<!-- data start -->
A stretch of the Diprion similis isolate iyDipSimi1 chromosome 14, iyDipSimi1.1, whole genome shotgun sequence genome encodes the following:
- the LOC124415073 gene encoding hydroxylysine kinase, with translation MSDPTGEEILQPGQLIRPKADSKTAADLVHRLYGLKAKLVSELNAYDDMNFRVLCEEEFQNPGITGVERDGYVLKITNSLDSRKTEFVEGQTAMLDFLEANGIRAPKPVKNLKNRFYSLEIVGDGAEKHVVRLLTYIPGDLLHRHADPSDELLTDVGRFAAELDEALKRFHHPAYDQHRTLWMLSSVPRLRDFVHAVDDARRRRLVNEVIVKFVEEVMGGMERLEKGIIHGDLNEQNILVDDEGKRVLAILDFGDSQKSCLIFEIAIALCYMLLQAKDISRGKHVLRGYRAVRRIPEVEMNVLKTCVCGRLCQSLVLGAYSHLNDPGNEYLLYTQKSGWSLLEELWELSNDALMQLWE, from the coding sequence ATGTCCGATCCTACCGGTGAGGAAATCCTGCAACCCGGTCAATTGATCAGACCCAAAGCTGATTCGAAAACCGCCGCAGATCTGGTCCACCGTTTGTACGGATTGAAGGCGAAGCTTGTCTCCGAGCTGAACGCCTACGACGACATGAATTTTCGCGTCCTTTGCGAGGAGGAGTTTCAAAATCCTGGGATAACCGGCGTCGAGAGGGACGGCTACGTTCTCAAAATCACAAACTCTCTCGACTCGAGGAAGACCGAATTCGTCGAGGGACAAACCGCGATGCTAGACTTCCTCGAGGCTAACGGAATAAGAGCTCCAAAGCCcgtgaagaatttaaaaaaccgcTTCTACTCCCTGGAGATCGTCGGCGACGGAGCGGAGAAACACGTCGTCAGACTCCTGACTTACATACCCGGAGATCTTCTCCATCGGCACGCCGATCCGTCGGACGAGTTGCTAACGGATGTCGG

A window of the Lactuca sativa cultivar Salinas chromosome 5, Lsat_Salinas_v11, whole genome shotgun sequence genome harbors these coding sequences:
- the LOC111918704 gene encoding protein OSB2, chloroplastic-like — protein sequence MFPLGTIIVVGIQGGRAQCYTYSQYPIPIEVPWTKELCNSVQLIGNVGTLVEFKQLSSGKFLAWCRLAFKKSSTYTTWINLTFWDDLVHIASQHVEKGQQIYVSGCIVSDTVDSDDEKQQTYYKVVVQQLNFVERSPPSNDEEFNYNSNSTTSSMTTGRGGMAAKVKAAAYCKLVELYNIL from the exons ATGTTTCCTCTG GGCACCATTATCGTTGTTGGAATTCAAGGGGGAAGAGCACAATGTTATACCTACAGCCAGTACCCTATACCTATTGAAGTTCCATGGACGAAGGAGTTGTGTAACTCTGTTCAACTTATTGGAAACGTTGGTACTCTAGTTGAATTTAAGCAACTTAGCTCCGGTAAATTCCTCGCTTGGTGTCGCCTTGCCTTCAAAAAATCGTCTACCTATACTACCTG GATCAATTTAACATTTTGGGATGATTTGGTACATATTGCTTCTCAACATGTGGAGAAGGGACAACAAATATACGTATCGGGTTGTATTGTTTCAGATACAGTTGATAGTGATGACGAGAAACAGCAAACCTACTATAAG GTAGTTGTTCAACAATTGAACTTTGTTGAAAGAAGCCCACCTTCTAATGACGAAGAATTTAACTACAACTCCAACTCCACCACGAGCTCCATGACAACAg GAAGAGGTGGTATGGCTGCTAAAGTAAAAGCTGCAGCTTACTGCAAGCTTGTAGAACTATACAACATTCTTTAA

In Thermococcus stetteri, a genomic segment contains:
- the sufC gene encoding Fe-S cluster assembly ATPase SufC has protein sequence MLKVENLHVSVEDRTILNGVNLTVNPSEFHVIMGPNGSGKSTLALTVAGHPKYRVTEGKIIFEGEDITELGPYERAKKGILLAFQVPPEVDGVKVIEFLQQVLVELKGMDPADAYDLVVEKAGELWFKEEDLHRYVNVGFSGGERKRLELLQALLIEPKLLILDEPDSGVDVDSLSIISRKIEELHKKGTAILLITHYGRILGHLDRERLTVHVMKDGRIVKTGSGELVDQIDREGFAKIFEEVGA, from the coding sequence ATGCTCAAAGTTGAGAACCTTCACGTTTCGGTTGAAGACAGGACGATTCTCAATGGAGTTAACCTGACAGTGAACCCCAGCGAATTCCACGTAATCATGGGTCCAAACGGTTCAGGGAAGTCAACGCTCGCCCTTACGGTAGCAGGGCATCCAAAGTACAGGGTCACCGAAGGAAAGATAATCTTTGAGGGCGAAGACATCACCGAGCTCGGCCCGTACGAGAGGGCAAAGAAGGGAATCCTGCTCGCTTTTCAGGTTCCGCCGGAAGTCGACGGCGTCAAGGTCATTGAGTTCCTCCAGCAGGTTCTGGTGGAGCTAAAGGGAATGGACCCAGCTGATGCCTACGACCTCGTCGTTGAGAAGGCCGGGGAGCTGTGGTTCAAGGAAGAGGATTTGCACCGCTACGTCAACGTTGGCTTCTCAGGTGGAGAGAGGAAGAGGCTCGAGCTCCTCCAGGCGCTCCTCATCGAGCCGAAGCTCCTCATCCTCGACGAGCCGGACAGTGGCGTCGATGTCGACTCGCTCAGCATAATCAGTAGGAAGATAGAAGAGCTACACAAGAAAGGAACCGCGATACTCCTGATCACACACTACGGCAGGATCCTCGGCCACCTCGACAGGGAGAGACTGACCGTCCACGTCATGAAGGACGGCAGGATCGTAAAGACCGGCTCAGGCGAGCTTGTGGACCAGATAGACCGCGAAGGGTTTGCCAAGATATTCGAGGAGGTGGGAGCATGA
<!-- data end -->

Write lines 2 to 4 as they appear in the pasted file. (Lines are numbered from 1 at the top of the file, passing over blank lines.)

- the LOC124415073 gene encoding hydroxylysine kinase, with translation MSDPTGEEILQPGQLIRPKADSKTAADLVHRLYGLKAKLVSELNAYDDMNFRVLCEEEFQNPGITGVERDGYVLKITNSLDSRKTEFVEGQTAMLDFLEANGIRAPKPVKNLKNRFYSLEIVGDGAEKHVVRLLTYIPGDLLHRHADPSDELLTDVGRFAAELDEALKRFHHPAYDQHRTLWMLSSVPRLRDFVHAVDDARRRRLVNEVIVKFVEEVMGGMERLEKGIIHGDLNEQNILVDDEGKRVLAILDFGDSQKSCLIFEIAIALCYMLLQAKDISRGKHVLRGYRAVRRIPEVEMNVLKTCVCGRLCQSLVLGAYSHLNDPGNEYLLYTQKSGWSLLEELWELSNDALMQLWE, from the coding sequence ATGTCCGATCCTACCGGTGAGGAAATCCTGCAACCCGGTCAATTGATCAGACCCAAAGCTGATTCGAAAACCGCCGCAGATCTGGTCCACCGTTTGTACGGATTGAAGGCGAAGCTTGTCTCCGAGCTGAACGCCTACGACGACATGAATTTTCGCGTCCTTTGCGAGGAGGAGTTTCAAAATCCTGGGATAACCGGCGTCGAGAGGGACGGCTACGTTCTCAAAATCACAAACTCTCTCGACTCGAGGAAGACCGAATTCGTCGAGGGACAAACCGCGATGCTAGACTTCCTCGAGGCTAACGGAATAAGAGCTCCAAAGCCcgtgaagaatttaaaaaaccgcTTCTACTCCCTGGAGATCGTCGGCGACGGAGCGGAGAAACACGTCGTCAGACTCCTGACTTACATACCCGGAGATCTTCTCCATCGGCACGCCGATCCGTCGGACGAGTTGCTAACGGATGTCGG

A window of the Lactuca sativa cultivar Salinas chromosome 5, Lsat_Salinas_v11, whole genome shotgun sequence genome harbors these coding sequences:
- the LOC111918704 gene encoding protein OSB2, chloroplastic-like — protein sequence MFPLGTIIVVGIQGGRAQCYTYSQYPIPIEVPWTKELCNSVQLIGNVGTLVEFKQLSSGKFLAWCRLAFKKSSTYTTWINLTFWDDLVHIASQHVEKGQQIYVSGCIVSDTVDSDDEKQQTYYKVVVQQLNFVERSPPSNDEEFNYNSNSTTSSMTTGRGGMAAKVKAAAYCKLVELYNIL from the exons ATGTTTCCTCTG GGCACCATTATCGTTGTTGGAATTCAAGGGGGAAGAGCACAATGTTATACCTACAGCCAGTACCCTATACCTATTGAAGTTCCATGGACGAAGGAGTTGTGTAACTCTGTTCAACTTATTGGAAACGTTGGTACTCTAGTTGAATTTAAGCAACTTAGCTCCGGTAAATTCCTCGCTTGGTGTCGCCTTGCCTTCAAAAAATCGTCTACCTATACTACCTG GATCAATTTAACATTTTGGGATGATTTGGTACATATTGCTTCTCAACATGTGGAGAAGGGACAACAAATATACGTATCGGGTTGTATTGTTTCAGATACAGTTGATAGTGATGACGAGAAACAGCAAACCTACTATAAG GTAGTTGTTCAACAATTGAACTTTGTTGAAAGAAGCCCACCTTCTAATGACGAAGAATTTAACTACAACTCCAACTCCACCACGAGCTCCATGACAACAg GAAGAGGTGGTATGGCTGCTAAAGTAAAAGCTGCAGCTTACTGCAAGCTTGTAGAACTATACAACATTCTTTAA